Figure 5. Equation. Ultimate pier scour

Where:
K1 = Correction factor for pier nose shape, dimensionless.
K2 = Correction factor for angle of attack of flow, dimensionless.
a = Pier diameter (or width), ft (m).
V1 = Mean velocity of flow directly upstream of the pier, ft/s (m/s).
Vc = Critical velocity for initiation of erosion of the cohesive material, ft/s (m/s).

Determination of the critical velocity for a soil is needed to apply this equation. Critical velocity is related to critical shear stress and the hydraulic parameters of the stream as shown in figure 6. Therefore, no additional soil information is required for computation of pier scour beyond that required for contraction scour. Time rate of pier scour is computed in the same manner described for time rate of contraction scour.

The equation calculates V sub c as equal to K sub u divided by n times the square root of open parenthesis tau sub c divided by rho divided by g close parenthesis times y sub 1 exponent one-third
Figure 6. Equation. Critical velocity and critical shear stress

Where:
y1 = Depth of water approaching the pier, ft (m).

Therefore, the need addressed by this research is to provide quantitative tools for determining critical shear stress, c, and erosion rate, , for cohesive soils. The critical shear stress is essential for determining an ultimate scour depth and, in many situations, may be all that is required. For situations where a more detailed assessment is needed, the erosion rate may be used for a time-dependent scour assessment.

This study has two objectives. The first objective is to introduce and demonstrate the effectiveness of a new ex situ erosion testing device that can mimic the near-bed flow of open channels to erode cohesive soils within a specified range of shear stresses. The new ex situ scour test device (ESTD) uses a moving belt and a pump to generate a log-law velocity profile in a channel. The ESTD is designed to maintain a constant bed shear stress throughout the test period. Cohesive soil samples mixed with Red Art clay (Illite), silt, and sands were created in the laboratory and tested in the ESTD to demonstrate the operations and effectiveness of the device.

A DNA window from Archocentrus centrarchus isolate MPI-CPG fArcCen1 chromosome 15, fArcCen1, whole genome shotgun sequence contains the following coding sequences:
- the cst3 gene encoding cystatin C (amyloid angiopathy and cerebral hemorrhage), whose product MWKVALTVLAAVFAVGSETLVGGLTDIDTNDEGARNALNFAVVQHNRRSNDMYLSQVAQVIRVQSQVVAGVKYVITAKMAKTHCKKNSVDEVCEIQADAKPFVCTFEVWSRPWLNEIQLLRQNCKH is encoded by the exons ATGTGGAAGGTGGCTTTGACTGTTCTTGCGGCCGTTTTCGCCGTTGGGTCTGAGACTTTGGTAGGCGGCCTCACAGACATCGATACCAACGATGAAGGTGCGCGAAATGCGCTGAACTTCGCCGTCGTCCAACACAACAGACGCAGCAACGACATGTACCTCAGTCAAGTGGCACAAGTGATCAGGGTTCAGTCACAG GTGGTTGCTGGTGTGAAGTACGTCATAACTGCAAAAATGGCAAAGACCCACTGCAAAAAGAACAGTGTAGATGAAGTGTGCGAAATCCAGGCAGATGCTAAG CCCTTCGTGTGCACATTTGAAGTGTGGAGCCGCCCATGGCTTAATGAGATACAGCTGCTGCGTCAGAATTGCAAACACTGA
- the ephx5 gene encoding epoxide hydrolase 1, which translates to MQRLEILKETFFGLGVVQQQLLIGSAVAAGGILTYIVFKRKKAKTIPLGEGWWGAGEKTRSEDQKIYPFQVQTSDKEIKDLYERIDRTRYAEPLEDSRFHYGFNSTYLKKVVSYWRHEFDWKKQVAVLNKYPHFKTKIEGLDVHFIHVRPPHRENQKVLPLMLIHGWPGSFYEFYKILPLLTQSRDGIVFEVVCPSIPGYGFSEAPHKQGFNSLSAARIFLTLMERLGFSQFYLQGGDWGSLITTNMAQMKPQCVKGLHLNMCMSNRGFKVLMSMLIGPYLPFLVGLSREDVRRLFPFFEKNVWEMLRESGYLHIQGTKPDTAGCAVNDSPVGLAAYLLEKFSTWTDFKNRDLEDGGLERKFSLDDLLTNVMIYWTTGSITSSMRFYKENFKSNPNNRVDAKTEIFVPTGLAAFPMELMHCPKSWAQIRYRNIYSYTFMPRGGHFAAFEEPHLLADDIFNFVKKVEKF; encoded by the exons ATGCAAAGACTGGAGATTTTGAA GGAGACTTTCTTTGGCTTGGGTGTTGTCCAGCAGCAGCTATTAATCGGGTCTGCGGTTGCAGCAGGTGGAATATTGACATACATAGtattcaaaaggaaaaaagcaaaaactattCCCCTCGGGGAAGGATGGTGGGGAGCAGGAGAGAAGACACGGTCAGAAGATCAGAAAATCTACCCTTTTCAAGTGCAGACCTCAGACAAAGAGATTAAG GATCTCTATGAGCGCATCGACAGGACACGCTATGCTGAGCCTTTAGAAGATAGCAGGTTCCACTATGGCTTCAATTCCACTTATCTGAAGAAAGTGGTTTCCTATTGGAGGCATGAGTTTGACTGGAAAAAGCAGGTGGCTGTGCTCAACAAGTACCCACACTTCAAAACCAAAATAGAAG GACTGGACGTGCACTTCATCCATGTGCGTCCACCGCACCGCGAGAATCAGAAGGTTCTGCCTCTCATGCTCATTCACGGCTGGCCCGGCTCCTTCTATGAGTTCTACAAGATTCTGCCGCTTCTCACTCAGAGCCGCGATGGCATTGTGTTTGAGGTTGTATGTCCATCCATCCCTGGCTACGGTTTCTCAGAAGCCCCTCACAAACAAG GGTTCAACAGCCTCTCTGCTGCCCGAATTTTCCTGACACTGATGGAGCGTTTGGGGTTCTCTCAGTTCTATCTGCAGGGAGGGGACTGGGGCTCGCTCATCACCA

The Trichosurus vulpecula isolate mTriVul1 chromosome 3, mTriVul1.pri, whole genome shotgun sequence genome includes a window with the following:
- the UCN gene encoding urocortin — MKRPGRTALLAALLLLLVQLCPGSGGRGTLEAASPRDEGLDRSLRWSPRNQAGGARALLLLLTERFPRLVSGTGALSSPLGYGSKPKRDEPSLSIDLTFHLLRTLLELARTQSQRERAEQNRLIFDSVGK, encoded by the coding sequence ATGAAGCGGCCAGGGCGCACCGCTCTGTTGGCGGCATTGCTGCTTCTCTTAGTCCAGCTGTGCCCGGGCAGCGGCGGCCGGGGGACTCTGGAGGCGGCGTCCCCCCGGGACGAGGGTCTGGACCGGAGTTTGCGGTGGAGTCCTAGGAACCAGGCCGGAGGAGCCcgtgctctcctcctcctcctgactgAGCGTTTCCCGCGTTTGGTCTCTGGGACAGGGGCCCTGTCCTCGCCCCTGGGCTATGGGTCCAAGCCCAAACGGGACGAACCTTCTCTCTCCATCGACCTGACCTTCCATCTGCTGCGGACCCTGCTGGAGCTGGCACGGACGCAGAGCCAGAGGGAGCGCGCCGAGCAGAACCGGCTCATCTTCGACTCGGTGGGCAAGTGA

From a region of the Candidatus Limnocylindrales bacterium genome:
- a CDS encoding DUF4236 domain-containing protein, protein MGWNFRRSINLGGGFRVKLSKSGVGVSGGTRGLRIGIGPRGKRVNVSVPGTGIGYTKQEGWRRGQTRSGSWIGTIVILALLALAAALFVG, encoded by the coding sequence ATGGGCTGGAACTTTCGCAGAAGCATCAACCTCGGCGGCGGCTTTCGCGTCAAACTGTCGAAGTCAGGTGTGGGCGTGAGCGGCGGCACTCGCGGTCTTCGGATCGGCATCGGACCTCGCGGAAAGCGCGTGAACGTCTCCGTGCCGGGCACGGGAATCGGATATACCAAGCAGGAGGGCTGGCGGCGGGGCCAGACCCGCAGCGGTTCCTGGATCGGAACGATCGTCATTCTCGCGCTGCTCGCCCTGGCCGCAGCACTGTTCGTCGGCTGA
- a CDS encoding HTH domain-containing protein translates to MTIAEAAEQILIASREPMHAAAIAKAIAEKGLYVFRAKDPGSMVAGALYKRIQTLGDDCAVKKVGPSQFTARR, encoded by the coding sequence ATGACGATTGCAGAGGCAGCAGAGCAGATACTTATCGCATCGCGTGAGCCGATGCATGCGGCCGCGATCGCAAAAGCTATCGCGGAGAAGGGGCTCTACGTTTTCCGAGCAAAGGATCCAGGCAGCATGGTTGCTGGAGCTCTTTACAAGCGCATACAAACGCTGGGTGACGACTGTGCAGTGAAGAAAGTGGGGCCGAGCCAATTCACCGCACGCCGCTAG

The second objective is to develop a method for estimating the key erosion parameters of a limited range of cohesive soils based on more easily obtained soil parameters so that direct erosion testing is not needed in all cases. General relations are proposed in this report.

Chapter 2 features a brief literature review of erosion processes in cohesive soils. Chapter 3 describes the design and operation of the ESTD. Chapter 4 describes how the log-law velocity profile is reproduced in the test channel and how boundary shear stress is measured with the device. Chapter 5 details the preparation of soil specimens and the soil sample properties. Chapter 6 describes erosion tests and results. Chapter 7 discusses the factors affecting erosion and summarizes the analytical development of the recommended design relations. Chapter 8 includes conclusions and future research recommendations.